Botulinum toxin use in pediatric esophageal achalasia: A case report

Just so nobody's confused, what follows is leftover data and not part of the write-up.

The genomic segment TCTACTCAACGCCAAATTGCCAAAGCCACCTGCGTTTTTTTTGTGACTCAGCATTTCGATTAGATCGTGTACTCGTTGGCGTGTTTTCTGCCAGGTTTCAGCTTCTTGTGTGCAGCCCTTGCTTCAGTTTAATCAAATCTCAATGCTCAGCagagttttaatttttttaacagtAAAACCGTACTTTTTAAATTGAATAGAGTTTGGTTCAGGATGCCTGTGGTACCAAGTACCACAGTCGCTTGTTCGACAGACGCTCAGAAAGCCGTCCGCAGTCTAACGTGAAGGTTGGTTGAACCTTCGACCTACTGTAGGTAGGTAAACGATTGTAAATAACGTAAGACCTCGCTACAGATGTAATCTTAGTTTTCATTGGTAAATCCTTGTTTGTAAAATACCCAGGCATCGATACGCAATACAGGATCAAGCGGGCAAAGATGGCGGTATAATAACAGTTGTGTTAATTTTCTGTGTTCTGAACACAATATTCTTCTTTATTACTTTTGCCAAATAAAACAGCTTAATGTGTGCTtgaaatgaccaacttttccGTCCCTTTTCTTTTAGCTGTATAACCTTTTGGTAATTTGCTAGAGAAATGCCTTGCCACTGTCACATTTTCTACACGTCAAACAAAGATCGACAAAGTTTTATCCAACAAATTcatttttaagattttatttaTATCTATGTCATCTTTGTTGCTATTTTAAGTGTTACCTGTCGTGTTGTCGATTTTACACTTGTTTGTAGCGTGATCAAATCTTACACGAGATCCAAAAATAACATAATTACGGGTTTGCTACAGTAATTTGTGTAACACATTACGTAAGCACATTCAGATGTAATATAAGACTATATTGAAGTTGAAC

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Esophageal achalasia (EA) has been historically treated by esophageal dilatation or myotomy with or without fundoplication. Botulinum toxin (Botox-Allergan) use in pediatric EA has not been previously described. The authors' objective was to observe the efficacy of botulinum toxin injection into the lower esophageal sphincter (LES) for EA. An 11-year-old boy presented with a 9-month history of frequent pneumonia, productive cough, and a 1-year history of chest discomfort and odynophagia. Chest radiograph showed changes compatible with aspiration. Upper gastrointestinal (UGI) series showed typical narrowing of the LES, and 24-hour pH study showed no reflux. Esophageal manometry showed classic findings of achalasia. An upper gastrointestinal endoscopy was performed showing a huge volume of retained food. A direct four-quadrant injection was performed with a total of 100 U of botulinum toxin into the LES. UGI series showed improvement in esophageal emptying. Esophageal manometry showed impressive improvement in LES pressure (preinjection, 44.1 mm Hg to postinjection mean of 16.6 mm Hg), percent relaxation (preinjection, 30% to postinjection, 58.8%), and duration of relaxation (preinjection, 1.9 seconds to postinjection, 11 seconds). The patient has not had any further respiratory symptoms, chest pain, or odynophagia in 8 months of follow-up. Botulinum toxin injection is simple and effective for EA and merits its study in a prospective manner in the pediatric population.
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